"Did you see Major Connel?" asked Tom.

"Yeah," said Astro. "I think he had a lot to do with it. I saw him talking to the head maintenance officer."

"Well, now that we've sweated the old girl through the crisis," asserted Roger, "how's about us concentrating on our vacation?"

"Great," agreed Tom. "This is your party, Astro. Lead the way."

The three cadets left the spaceport in a jet cab and rode happily into the city of Venusport. As they slid along the superhighway toward the first and largest of the Venusian cities, Astro pointed out the sights. Like slim fingers of glass, the towering Titan crystal buildings of the city arose before them, reaching above the misty atmosphere to catch the sunlight.

"Where do we get our safari gear, Astro?" asked Roger.

"In the secondhand shops along Spaceman's Row," replied the big Venusian. "We can get good equipment down there at half the price."

The cab turned abruptly off the main highway and began twisting through a section of the city shunned by the average Venusian citizen. Spaceman's Row had a long and unsavory history. For ten square blocks it was the hide-out and refuge of the underworld of space. The grimy stores and shadowy buildings supplied the needs of the countless shadowy figures who lived beyond the law and moved as silently as ghosts.

Leaving the jet cab, the three cadets walked along the streets, past the cheaply decorated store fronts and dingy hallways, until they finally came to a corner shop showing the universal symbol of the pawnshop: three golden balls. Tom and Roger looked at Astro who nodded, and they stepped inside.

The interior of the shop was filthy. Rusted and worn space gear was piled in heaps along the walls and on dusty counters. An old-fashioned multiple neon light fixture cast an eerie blue glow over everything. Roger grimaced as he looked around. "Are you sure we're in the right place, Astro?"

Tom winked. Roger had a reputation for being fastidious.

"This is it," nodded Astro. "I know the old geezer that runs this place. Nice guy. Name's Spike." He turned to the back of the shop and bawled, "Hey, Spike! Customers!"

Out of the gloomy darkness a figure emerged slowly. "Yeah?" The man stepped out into the pale light. He dragged one foot as he walked. "Whaddaya want?"

Astro looked puzzled. "Where's Spike?" he asked. "Doesn't Spike Freyer own this place?"

"He died a couple months ago. I bought him out just before." The crippled man eyed the three cadets warily. "Wanna buy something?"

Astro looked shocked. "Spike, dead? What happened?"

"How should I know," snarled the little man. "I bought him out and he died a few weeks later. Now, you wanna buy something or not?"

"We're looking for jungle gear," said Tom, puzzled by the man's strange belligerence.

"Jungle gear?" the man's eyes widened. "Going hunting?"

"Yeah," supplied Roger. "We need complete outfits for three. But you don't look like you have them. Let's go, fellas." He turned toward the door, anxious to get out into the open air.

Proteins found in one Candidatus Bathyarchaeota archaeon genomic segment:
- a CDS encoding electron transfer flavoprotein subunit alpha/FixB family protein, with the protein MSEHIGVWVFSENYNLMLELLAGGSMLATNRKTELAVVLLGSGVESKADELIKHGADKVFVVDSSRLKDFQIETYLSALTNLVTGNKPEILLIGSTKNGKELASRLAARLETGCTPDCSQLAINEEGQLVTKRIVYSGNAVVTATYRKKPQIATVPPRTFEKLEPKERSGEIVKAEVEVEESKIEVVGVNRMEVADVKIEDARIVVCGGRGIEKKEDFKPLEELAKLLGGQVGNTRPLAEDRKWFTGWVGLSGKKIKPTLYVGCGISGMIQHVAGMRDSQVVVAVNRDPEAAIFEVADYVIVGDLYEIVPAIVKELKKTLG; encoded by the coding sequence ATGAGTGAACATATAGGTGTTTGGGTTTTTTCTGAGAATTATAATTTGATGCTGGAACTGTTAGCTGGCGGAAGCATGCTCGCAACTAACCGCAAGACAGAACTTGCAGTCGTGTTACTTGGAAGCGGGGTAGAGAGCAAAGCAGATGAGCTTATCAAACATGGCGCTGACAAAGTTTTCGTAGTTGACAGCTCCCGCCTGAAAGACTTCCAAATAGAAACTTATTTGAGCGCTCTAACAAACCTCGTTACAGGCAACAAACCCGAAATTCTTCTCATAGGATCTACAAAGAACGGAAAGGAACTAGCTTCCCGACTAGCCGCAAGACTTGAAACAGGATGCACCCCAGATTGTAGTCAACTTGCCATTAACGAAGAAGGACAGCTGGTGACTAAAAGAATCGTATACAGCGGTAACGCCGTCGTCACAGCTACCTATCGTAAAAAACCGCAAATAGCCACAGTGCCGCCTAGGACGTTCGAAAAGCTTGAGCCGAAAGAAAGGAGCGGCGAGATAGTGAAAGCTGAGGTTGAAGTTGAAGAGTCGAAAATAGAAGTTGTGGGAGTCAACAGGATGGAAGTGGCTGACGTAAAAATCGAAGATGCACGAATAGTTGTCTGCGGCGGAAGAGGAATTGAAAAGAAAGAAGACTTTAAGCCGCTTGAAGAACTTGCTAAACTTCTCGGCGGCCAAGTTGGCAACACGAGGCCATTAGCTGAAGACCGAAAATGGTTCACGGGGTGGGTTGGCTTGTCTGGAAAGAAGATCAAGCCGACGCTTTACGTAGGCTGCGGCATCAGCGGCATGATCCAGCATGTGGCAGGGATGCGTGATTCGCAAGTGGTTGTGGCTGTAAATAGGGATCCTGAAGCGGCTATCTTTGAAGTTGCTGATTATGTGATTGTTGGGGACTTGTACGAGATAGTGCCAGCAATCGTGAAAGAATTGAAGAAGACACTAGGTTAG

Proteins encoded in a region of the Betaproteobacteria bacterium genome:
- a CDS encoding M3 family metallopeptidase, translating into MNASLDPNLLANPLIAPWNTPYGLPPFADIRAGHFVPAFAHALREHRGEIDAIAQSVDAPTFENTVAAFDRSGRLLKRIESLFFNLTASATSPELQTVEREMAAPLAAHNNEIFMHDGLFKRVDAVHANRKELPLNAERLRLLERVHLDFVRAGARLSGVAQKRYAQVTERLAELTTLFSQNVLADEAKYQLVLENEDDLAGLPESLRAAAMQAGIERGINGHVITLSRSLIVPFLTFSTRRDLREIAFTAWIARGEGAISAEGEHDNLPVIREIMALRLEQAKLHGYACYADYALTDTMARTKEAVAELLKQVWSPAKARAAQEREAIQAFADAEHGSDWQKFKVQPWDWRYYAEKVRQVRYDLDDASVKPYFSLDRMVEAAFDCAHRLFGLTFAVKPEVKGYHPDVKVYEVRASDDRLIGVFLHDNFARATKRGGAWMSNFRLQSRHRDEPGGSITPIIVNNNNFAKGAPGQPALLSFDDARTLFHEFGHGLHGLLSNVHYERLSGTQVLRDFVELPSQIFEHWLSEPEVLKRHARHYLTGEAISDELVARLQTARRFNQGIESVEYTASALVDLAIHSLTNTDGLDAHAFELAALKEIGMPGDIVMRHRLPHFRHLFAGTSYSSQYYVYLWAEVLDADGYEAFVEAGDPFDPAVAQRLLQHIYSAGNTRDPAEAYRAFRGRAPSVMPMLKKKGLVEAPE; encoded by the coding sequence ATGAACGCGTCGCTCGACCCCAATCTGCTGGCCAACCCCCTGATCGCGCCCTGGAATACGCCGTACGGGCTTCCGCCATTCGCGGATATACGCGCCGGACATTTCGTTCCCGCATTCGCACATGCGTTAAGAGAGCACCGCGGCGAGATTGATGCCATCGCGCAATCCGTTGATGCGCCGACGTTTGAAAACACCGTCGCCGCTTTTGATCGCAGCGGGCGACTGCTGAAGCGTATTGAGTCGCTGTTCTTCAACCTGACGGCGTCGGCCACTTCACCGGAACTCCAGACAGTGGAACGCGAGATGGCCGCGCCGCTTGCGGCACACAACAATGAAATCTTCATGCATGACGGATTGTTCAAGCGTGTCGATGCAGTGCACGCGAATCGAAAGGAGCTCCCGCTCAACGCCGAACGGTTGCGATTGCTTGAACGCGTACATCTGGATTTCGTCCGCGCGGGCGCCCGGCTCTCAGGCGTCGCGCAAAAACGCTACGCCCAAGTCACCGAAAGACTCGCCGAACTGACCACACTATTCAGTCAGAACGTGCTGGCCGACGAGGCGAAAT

"Just a minute! Just a minute, Cadet," said the proprietor eagerly. "I've got some fine hunting gear here! A little used, but you won't mind that! Save you at least half on anything you'd buy up in the city." He started toward the back of the store and then paused. "Where you going hunting?"

"Why?" asked Tom.

"So I'll know what kind of gear you need. Light—heavy—kind of guns—"

"Jungle belt in the Eastern Hemisphere," supplied Astro.

"Big game?" asked the man.

"Yeah. Tyrannosaurus."

"Tyranno, eh?" nodded the little man. "Well, now, you'll need heavy stuff for that. I'd say at least three heavy-duty paralo-ray pistols for side arms, and three shock rifles. Then you'll need camping equipment, synthetics, and all the rest." He counted the items off on grubby little fingers.

"Let's take a look at the blasters," said Tom.

"Right this way," said the man. He turned and limped to the rear of the shop, followed by the three cadets. Opening a large cabinet, he pulled out a heavy rifle, a shock gun that could knock out any living thing at a range of a thousand yards, and stun the largest animal at twice the distance.

"This blaster will knock the scales off any tyranno that you hit," he said, handing the weapon over to Tom who expertly broke it down and examined it.

As Tom checked the gun, the proprietor turned to the other cadets casually.

"Why would three cadets want to go into that section of the jungle belt?"

"We just told you," said Roger. "We're hunting tyranno."

"Uh, yes, of course." He turned away and pulled three heavy-duty paralo-ray pistols out of the cabinet. "Now these ray guns are the finest money can buy. Standard Solar Guard equipment...."

"Where did you get them?" demanded Roger sharply.

"Well, you know how it is, Cadet." The man laughed. "One way or another, we get a lot of gear. A man is discharged from the Solar Guard and he can keep his equipment, then he gets hard up for a few credits and so he comes to me."

Tom closed the shock rifle and turned to Astro. "This gun is clean enough. Think it can stop a tyranno, Astro?"

"Sure," said the big cadet confidently. "Easy."

"O.K.," announced Tom, turning back to the proprietor. "Give us the rest of the stuff."

"And watch your addition when you make out the bill," said Roger blandly. "We can add, too."

A half-hour later the three cadets stood in front of the shop with all the gear they would need and hailed a jet cab. They stowed their newly purchased equipment inside and started to climb in as Astro announced, "Spaceport, driver!"

"Huh?" Roger paused. "Why back there?"

"How do you think we're going to get to the jungle belt?" asked Astro. "Walk?"

"Well, no, but—"

"We have to rent a jet launch," said Astro. "Or try to buy a used one that we can sell back again. Pile in, now!"